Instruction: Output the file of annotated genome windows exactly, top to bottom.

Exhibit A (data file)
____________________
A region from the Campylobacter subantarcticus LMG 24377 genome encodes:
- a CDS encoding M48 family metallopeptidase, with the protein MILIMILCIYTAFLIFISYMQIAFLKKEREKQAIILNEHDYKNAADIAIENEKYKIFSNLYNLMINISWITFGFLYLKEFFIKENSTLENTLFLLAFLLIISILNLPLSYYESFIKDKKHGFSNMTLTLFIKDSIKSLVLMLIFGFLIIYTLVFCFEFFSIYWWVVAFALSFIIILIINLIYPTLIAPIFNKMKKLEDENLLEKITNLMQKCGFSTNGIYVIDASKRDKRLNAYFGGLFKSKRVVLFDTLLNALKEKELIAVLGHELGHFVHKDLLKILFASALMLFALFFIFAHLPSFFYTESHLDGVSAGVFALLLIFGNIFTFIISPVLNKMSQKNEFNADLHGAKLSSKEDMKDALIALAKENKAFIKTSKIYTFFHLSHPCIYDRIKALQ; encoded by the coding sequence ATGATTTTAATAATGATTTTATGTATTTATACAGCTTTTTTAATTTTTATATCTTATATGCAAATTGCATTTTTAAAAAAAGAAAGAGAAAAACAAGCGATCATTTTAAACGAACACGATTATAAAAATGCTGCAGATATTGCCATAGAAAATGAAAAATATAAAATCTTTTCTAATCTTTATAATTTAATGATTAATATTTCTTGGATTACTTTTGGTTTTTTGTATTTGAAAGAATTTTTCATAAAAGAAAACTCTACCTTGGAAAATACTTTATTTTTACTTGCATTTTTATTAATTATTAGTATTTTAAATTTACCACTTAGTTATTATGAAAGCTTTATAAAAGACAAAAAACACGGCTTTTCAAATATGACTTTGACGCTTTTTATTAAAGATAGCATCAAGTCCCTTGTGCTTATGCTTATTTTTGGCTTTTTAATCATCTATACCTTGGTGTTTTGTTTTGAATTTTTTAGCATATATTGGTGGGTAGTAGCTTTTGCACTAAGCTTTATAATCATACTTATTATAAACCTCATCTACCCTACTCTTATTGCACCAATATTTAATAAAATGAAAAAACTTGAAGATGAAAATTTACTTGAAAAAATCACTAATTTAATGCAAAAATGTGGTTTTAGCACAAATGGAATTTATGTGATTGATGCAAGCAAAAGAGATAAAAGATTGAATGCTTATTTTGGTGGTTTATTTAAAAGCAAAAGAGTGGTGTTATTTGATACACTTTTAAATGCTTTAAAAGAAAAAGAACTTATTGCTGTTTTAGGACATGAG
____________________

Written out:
A region from the Campylobacter subantarcticus LMG 24377 genome encodes:
- a CDS encoding M48 family metallopeptidase, with the protein MILIMILCIYTAFLIFISYMQIAFLKKEREKQAIILNEHDYKNAADIAIENEKYKIFSNLYNLMINISWITFGFLYLKEFFIKENSTLENTLFLLAFLLIISILNLPLSYYESFIKDKKHGFSNMTLTLFIKDSIKSLVLMLIFGFLIIYTLVFCFEFFSIYWWVVAFALSFIIILIINLIYPTLIAPIFNKMKKLEDENLLEKITNLMQKCGFSTNGIYVIDASKRDKRLNAYFGGLFKSKRVVLFDTLLNALKEKELIAVLGHELGHFVHKDLLKILFASALMLFALFFIFAHLPSFFYTESHLDGVSAGVFALLLIFGNIFTFIISPVLNKMSQKNEFNADLHGAKLSSKEDMKDALIALAKENKAFIKTSKIYTFFHLSHPCIYDRIKALQ; encoded by the coding sequence ATGATTTTAATAATGATTTTATGTATTTATACAGCTTTTTTAATTTTTATATCTTATATGCAAATTGCATTTTTAAAAAAAGAAAGAGAAAAACAAGCGATCATTTTAAACGAACACGATTATAAAAATGCTGCAGATATTGCCATAGAAAATGAAAAATATAAAATCTTTTCTAATCTTTATAATTTAATGATTAATATTTCTTGGATTACTTTTGGTTTTTTGTATTTGAAAGAATTTTTCATAAAAGAAAACTCTACCTTGGAAAATACTTTATTTTTACTTGCATTTTTATTAATTATTAGTATTTTAAATTTACCACTTAGTTATTATGAAAGCTTTATAAAAGACAAAAAACACGGCTTTTCAAATATGACTTTGACGCTTTTTATTAAAGATAGCATCAAGTCCCTTGTGCTTATGCTTATTTTTGGCTTTTTAATCATCTATACCTTGGTGTTTTGTTTTGAATTTTTTAGCATATATTGGTGGGTAGTAGCTTTTGCACTAAGCTTTATAATCATACTTATTATAAACCTCATCTACCCTACTCTTATTGCACCAATATTTAATAAAATGAAAAAACTTGAAGATGAAAATTTACTTGAAAAAATCACTAATTTAATGCAAAAATGTGGTTTTAGCACAAATGGAATTTATGTGATTGATGCAAGCAAAAGAGATAAAAGATTGAATGCTTATTTTGGTGGTTTATTTAAAAGCAAAAGAGTGGTGTTATTTGATACACTTTTAAATGCTTTAAAAGAAAAAGAACTTATTGCTGTTTTAGGACATGAG